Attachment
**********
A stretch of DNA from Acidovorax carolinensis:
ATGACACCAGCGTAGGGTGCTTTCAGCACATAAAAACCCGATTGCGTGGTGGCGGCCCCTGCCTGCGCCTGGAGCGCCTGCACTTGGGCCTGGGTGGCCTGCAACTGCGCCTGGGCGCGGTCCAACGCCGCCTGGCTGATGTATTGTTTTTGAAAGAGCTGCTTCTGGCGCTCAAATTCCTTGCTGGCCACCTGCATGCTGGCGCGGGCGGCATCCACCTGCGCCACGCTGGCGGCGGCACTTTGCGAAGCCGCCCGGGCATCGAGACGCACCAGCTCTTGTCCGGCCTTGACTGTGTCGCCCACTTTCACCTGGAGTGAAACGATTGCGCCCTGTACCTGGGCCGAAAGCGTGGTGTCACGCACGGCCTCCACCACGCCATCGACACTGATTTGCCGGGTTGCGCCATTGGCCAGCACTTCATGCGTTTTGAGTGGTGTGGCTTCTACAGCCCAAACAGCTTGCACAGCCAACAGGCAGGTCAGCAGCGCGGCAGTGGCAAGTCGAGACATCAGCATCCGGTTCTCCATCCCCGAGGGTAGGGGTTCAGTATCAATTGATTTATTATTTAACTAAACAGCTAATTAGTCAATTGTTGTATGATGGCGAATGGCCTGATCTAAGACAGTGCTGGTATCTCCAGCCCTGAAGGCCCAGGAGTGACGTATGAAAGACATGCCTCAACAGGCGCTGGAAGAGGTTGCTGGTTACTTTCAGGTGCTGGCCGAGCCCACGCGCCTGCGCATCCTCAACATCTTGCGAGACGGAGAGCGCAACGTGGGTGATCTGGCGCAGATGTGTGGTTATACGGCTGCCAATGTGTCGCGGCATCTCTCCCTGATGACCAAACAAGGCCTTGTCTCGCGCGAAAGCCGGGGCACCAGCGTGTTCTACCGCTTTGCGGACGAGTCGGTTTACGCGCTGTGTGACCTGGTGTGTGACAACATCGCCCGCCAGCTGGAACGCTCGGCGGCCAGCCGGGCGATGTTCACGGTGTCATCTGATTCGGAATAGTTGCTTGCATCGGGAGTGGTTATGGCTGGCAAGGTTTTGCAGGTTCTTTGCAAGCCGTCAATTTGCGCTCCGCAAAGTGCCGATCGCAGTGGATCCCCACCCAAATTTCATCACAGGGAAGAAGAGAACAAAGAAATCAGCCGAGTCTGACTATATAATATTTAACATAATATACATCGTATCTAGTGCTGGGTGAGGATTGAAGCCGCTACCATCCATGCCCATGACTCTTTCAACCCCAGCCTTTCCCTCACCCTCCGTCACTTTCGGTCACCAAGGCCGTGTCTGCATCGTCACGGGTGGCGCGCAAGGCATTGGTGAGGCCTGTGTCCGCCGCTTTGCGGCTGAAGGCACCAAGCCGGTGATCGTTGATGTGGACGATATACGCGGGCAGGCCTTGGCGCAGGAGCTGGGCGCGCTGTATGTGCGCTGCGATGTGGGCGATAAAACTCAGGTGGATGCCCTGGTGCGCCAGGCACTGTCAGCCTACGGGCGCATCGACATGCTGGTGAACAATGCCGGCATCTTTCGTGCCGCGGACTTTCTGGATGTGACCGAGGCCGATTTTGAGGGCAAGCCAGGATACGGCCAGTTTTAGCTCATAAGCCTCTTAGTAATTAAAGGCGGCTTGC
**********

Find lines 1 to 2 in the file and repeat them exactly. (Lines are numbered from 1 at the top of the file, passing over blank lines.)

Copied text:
A stretch of DNA from Acidovorax carolinensis:
ATGACACCAGCGTAGGGTGCTTTCAGCACATAAAAACCCGATTGCGTGGTGGCGGCCCCTGCCTGCGCCTGGAGCGCCTGCACTTGGGCCTGGGTGGCCTGCAACTGCGCCTGGGCGCGGTCCAACGCCGCCTGGCTGATGTATTGTTTTTGAAAGAGCTGCTTCTGGCGCTCAAATTCCTTGCTGGCCACCTGCATGCTGGCGCGGGCGGCATCCACCTGCGCCACGCTGGCGGCGGCACTTTGCGAAGCCGCCCGGGCATCGAGACGCACCAGCTCTTGTCCGGCCTTGACTGTGTCGCCCACTTTCACCTGGAGTGAAACGATTGCGCCCTGTACCTGGGCCGAAAGCGTGGTGTCACGCACGGCCTCCACCACGCCATCGACACTGATTTGCCGGGTTGCGCCATTGGCCAGCACTTCATGCGTTTTGAGTGGTGTGGCTTCTACAGCCCAAACAGCTTGCACAGCCAACAGGCAGGTCAGCAGCGCGGCAGTGGCAAGTCGAGACATCAGCATCCGGTTCTCCATCCCCGAGGGTAGGGGTTCAGTATCAATTGATTTATTATTTAACTAAACAGCTAATTAGTCAATTGTTGTATGATGGCGAATGGCCTGATCTAAGACAGTGCTGGTATCTCCAGCCCTGAAGGCCCAGGAGTGACGTATGAAAGACATGCCTCAACAGGCGCTGGAAGAGGTTGCTGGTTACTTTCAGGTGCTGGCCGAGCCCACGCGCCTGCGCATCCTCAACATCTTGCGAGACGGAGAGCGCAACGTGGGTGATCTGGCGCAGATGTGTGGTTATACGGCTGCCAATGTGTCGCGGCATCTCTCCCTGATGACCAAACAAGGCCTTGTCTCGCGCGAAAGCCGGGGCACCAGCGTGTTCTACCGCTTTGCGGACGAGTCGGTTTACGCGCTGTGTGACCTGGTGTGTGACAACATCGCCCGCCAGCTGGAACGCTCGGCGGCCAGCCGGGCGATGTTCACGGTGTCATCTGATTCGGAATAGTTGCTTGCATCGGGAGTGGTTATGGCTGGCAAGGTTTTGCAGGTTCTTTGCAAGCCGTCAATTTGCGCTCCGCAAAGTGCCGATCGCAGTGGATCCCCACCCAAATTTCATCACAGGGAAGAAGAGAACAAAGAAATCAGCCGAGTCTGACTATATAATATTTAACATAATATACATCGTATCTAGTGCTGGGTGAGGATTGAAGCCGCTACCATCCATGCCCATGACTCTTTCAACCCCAGCCTTTCCCTCACCCTCCGTCACTTTCGGTCACCAAGGCCGTGTCTGCATCGTCACGGGTGGCGCGCAAGGCATTGGTGAGGCCTGTGTCCGCCGCTTTGCGGCTGAAGGCACCAAGCCGGTGATCGTTGATGTGGACGATATACGCGGGCAGGCCTTGGCGCAGGAGCTGGGCGCGCTGTATGTGCGCTGCGATGTGGGCGATAAAACTCAGGTGGATGCCCTGGTGCGCCAGGCACTGTCAGCCTACGGGCGCATCGACATGCTGGTGAACAATGCCGGCATCTTTCGTGCCGCGGACTTTCTGGATGTGACCGAGGCCGATTTTGAGGGCAAGCCAGGATACGGCCAGTTTTAGCTCATAAGCCTCTTAGTAATTAAAGGCGGCTTGC